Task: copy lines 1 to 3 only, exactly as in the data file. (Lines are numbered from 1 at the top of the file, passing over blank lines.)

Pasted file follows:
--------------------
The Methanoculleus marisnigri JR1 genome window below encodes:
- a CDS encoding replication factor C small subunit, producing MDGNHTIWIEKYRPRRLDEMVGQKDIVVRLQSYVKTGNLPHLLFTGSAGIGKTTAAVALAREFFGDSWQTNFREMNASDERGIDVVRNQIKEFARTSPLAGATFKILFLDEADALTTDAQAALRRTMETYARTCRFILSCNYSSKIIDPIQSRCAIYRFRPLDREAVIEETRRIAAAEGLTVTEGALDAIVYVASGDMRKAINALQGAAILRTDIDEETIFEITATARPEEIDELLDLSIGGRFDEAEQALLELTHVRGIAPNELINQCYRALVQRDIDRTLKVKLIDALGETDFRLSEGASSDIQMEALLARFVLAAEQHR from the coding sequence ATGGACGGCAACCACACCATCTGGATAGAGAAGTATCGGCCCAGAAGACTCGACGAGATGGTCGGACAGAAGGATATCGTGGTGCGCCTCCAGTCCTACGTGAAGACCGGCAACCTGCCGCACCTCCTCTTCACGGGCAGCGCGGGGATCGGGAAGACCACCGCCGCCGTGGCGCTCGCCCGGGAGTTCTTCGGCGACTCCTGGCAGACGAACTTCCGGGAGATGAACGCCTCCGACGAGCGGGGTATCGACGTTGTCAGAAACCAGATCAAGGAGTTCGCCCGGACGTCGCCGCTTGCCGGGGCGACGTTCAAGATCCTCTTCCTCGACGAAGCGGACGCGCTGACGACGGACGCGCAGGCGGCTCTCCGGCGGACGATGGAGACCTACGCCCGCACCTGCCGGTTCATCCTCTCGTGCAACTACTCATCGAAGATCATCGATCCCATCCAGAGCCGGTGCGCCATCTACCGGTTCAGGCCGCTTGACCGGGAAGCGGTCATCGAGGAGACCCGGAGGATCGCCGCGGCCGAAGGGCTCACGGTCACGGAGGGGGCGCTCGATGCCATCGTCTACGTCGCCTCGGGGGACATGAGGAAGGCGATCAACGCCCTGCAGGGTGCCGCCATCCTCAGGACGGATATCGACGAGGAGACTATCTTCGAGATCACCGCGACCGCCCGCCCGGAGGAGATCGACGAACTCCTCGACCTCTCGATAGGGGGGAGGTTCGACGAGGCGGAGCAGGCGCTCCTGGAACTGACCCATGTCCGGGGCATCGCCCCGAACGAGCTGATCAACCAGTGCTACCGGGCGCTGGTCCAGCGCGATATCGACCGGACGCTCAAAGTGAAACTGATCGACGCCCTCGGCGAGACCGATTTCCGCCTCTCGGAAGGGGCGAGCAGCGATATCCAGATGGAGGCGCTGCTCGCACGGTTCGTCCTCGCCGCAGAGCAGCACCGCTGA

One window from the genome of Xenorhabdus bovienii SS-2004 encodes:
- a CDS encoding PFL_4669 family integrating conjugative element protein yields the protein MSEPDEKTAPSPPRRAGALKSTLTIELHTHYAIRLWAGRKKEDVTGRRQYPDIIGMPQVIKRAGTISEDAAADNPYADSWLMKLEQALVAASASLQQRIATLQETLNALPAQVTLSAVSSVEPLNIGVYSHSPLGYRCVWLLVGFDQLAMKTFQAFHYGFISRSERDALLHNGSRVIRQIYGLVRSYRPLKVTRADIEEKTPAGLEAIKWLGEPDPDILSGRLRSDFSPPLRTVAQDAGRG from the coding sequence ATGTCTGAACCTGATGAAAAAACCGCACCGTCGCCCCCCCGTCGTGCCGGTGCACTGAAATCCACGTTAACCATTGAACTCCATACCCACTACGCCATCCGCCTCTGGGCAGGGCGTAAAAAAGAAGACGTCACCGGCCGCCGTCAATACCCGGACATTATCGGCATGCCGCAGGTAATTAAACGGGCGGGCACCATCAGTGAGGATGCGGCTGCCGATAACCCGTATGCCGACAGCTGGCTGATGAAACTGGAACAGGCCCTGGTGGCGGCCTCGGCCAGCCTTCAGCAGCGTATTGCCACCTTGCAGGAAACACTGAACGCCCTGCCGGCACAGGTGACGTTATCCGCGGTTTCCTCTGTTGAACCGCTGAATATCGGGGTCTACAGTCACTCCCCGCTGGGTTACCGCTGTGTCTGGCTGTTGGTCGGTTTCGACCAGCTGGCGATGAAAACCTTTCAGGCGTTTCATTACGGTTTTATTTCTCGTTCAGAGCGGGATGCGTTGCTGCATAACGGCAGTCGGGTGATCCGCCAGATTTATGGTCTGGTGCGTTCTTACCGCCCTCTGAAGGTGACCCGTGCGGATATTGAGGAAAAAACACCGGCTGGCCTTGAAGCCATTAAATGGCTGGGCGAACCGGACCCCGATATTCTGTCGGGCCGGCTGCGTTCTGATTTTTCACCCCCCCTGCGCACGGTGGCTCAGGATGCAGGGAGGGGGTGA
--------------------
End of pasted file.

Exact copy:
The Methanoculleus marisnigri JR1 genome window below encodes:
- a CDS encoding replication factor C small subunit, producing MDGNHTIWIEKYRPRRLDEMVGQKDIVVRLQSYVKTGNLPHLLFTGSAGIGKTTAAVALAREFFGDSWQTNFREMNASDERGIDVVRNQIKEFARTSPLAGATFKILFLDEADALTTDAQAALRRTMETYARTCRFILSCNYSSKIIDPIQSRCAIYRFRPLDREAVIEETRRIAAAEGLTVTEGALDAIVYVASGDMRKAINALQGAAILRTDIDEETIFEITATARPEEIDELLDLSIGGRFDEAEQALLELTHVRGIAPNELINQCYRALVQRDIDRTLKVKLIDALGETDFRLSEGASSDIQMEALLARFVLAAEQHR from the coding sequence ATGGACGGCAACCACACCATCTGGATAGAGAAGTATCGGCCCAGAAGACTCGACGAGATGGTCGGACAGAAGGATATCGTGGTGCGCCTCCAGTCCTACGTGAAGACCGGCAACCTGCCGCACCTCCTCTTCACGGGCAGCGCGGGGATCGGGAAGACCACCGCCGCCGTGGCGCTCGCCCGGGAGTTCTTCGGCGACTCCTGGCAGACGAACTTCCGGGAGATGAACGCCTCCGACGAGCGGGGTATCGACGTTGTCAGAAACCAGATCAAGGAGTTCGCCCGGACGTCGCCGCTTGCCGGGGCGACGTTCAAGATCCTCTTCCTCGACGAAGCGGACGCGCTGACGACGGACGCGCAGGCGGCTCTCCGGCGGACGATGGAGACCTACGCCCGCACCTGCCGGTTCATCCTCTCGTGCAACTACTCATCGAAGATCATCGATCCCATCCAGAGCCGGTGCGCCATCTACCGGTTCAGGCCGCTTGACCGGGAAGCGGTCATCGAGGAGACCCGGAGGATCGCCGCGGCCGAAGGGCTCACGGTCACGGAGGGGGCGCTCGATGCCATCGTCTACGTCGCCTCGGGGGACATGAGGAAGGCGATCAACGCCCTGCAGGGTGCCGCCATCCTCAGGACGGATATCGACGAGGAGACTATCTTCGAGATCACCGCGACCGCCCGCCCGGAGGAGATCGACGAACTCCTCGACCTCTCGATAGGGGGGAGGTTCGACGAGGCGGAGCAGGCGCTCCTGGAACTGACCCATGTCCGGGGCATCGCCCCGAACGAGCTGATCAACCAGTGCTACCGGGCGCTGGTCCAGCGCGATATCGACCGGACGCTCAAAGTGAAACTGATCGACGCCCTCGGCGAGACCGATTTCCGCCTCTCGGAAGGGGCGAGCAGCGATATCCAGATGGAGGCGCTGCTCGCACGGTTCGTCCTCGCCGCAGAGCAGCACCGCTGA

One window from the genome of Xenorhabdus bovienii SS-2004 encodes: